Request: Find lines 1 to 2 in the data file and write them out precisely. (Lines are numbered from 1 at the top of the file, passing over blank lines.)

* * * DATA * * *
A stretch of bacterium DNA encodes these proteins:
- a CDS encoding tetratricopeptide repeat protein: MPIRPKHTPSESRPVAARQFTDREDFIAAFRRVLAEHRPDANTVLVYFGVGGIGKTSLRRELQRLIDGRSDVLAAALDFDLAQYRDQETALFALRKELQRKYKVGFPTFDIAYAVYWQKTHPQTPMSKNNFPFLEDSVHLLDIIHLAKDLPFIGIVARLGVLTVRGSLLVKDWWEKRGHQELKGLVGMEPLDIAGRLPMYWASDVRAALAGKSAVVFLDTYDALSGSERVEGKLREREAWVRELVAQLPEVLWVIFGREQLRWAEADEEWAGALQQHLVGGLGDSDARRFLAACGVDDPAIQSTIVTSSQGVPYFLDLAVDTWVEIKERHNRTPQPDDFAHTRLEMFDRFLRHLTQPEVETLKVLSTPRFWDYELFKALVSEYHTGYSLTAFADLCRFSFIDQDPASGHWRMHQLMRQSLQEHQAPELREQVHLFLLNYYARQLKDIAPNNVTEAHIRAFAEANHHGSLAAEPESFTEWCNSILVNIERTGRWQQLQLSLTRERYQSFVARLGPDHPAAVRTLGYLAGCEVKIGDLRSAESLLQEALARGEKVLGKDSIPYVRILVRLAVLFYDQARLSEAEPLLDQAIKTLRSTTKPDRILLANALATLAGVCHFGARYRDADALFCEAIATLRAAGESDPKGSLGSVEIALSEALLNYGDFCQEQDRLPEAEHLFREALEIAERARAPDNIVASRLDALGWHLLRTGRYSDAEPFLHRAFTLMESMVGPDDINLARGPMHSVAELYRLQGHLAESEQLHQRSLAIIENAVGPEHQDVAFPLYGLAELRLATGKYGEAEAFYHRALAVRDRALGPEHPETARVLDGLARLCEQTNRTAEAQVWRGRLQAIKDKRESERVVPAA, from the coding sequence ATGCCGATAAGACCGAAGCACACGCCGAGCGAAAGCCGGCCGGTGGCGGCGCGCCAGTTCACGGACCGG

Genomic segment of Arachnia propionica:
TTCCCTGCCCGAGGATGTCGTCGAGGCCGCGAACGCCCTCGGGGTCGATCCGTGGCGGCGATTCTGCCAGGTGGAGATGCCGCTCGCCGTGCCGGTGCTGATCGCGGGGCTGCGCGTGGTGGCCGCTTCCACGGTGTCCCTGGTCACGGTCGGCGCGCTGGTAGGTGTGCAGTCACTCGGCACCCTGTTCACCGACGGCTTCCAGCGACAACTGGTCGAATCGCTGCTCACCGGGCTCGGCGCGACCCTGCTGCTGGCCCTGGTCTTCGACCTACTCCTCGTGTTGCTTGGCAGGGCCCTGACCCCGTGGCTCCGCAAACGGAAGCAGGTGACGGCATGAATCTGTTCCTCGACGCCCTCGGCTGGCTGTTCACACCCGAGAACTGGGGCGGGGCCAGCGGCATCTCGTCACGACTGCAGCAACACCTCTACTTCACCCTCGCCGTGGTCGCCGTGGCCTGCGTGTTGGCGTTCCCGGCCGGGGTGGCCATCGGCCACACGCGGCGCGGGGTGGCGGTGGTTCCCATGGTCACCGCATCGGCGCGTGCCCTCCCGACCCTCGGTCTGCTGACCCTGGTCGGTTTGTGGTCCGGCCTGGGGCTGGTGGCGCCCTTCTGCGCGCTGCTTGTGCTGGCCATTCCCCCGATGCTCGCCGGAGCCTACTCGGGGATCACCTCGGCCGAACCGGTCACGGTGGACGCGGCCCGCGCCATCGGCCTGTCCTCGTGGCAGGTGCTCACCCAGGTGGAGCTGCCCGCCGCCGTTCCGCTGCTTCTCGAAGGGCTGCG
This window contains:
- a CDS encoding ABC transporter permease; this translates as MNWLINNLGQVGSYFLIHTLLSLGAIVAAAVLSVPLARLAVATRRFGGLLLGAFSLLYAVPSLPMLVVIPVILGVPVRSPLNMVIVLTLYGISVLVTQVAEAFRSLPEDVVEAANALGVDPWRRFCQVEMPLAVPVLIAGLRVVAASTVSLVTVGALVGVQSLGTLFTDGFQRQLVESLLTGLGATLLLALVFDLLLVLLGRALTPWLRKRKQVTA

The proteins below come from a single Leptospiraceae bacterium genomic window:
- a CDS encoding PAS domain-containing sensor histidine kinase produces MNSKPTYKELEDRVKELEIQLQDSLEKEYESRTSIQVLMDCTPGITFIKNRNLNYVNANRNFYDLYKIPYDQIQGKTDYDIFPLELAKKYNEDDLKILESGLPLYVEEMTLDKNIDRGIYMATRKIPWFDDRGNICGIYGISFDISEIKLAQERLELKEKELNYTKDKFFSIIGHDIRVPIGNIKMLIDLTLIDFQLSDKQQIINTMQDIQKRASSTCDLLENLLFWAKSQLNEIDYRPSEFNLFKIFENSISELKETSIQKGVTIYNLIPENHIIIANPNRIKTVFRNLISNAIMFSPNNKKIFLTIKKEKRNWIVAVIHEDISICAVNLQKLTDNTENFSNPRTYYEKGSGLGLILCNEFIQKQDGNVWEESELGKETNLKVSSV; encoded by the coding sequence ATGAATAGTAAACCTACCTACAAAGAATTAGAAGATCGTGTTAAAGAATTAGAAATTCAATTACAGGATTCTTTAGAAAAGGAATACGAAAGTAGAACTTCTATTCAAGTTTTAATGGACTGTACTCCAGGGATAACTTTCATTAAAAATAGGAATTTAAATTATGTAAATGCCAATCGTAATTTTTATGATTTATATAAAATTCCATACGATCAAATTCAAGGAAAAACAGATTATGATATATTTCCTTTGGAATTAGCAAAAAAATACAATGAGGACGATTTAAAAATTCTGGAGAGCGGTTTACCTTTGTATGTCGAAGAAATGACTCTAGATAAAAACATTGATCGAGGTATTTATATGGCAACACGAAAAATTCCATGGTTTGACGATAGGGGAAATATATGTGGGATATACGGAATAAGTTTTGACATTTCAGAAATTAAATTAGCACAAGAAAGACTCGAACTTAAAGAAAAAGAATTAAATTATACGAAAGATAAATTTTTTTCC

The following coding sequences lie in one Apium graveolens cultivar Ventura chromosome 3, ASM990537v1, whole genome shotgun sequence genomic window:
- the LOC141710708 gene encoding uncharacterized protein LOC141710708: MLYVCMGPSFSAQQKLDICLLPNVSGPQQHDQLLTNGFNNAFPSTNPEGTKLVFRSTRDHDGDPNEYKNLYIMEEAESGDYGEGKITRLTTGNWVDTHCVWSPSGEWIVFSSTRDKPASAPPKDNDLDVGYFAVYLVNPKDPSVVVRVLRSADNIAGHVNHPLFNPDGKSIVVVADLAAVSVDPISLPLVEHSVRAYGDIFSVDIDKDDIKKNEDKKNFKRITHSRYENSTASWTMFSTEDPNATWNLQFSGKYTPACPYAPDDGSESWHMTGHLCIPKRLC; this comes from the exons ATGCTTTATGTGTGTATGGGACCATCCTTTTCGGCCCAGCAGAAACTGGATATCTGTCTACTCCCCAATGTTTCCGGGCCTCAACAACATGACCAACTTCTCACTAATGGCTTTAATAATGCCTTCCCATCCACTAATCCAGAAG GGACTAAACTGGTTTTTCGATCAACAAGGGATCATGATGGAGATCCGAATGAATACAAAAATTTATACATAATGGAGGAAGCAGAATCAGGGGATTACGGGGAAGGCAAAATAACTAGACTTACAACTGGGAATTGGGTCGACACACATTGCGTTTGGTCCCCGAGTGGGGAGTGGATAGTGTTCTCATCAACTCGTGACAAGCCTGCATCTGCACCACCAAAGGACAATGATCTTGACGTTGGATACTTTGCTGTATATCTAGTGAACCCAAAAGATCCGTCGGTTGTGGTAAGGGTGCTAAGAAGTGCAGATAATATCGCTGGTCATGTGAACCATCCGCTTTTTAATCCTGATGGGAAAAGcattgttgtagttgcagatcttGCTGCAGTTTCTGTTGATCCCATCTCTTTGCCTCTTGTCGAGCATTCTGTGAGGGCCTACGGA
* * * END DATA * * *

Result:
A stretch of bacterium DNA encodes these proteins:
- a CDS encoding tetratricopeptide repeat protein: MPIRPKHTPSESRPVAARQFTDREDFIAAFRRVLAEHRPDANTVLVYFGVGGIGKTSLRRELQRLIDGRSDVLAAALDFDLAQYRDQETALFALRKELQRKYKVGFPTFDIAYAVYWQKTHPQTPMSKNNFPFLEDSVHLLDIIHLAKDLPFIGIVARLGVLTVRGSLLVKDWWEKRGHQELKGLVGMEPLDIAGRLPMYWASDVRAALAGKSAVVFLDTYDALSGSERVEGKLREREAWVRELVAQLPEVLWVIFGREQLRWAEADEEWAGALQQHLVGGLGDSDARRFLAACGVDDPAIQSTIVTSSQGVPYFLDLAVDTWVEIKERHNRTPQPDDFAHTRLEMFDRFLRHLTQPEVETLKVLSTPRFWDYELFKALVSEYHTGYSLTAFADLCRFSFIDQDPASGHWRMHQLMRQSLQEHQAPELREQVHLFLLNYYARQLKDIAPNNVTEAHIRAFAEANHHGSLAAEPESFTEWCNSILVNIERTGRWQQLQLSLTRERYQSFVARLGPDHPAAVRTLGYLAGCEVKIGDLRSAESLLQEALARGEKVLGKDSIPYVRILVRLAVLFYDQARLSEAEPLLDQAIKTLRSTTKPDRILLANALATLAGVCHFGARYRDADALFCEAIATLRAAGESDPKGSLGSVEIALSEALLNYGDFCQEQDRLPEAEHLFREALEIAERARAPDNIVASRLDALGWHLLRTGRYSDAEPFLHRAFTLMESMVGPDDINLARGPMHSVAELYRLQGHLAESEQLHQRSLAIIENAVGPEHQDVAFPLYGLAELRLATGKYGEAEAFYHRALAVRDRALGPEHPETARVLDGLARLCEQTNRTAEAQVWRGRLQAIKDKRESERVVPAA, from the coding sequence ATGCCGATAAGACCGAAGCACACGCCGAGCGAAAGCCGGCCGGTGGCGGCGCGCCAGTTCACGGACCGG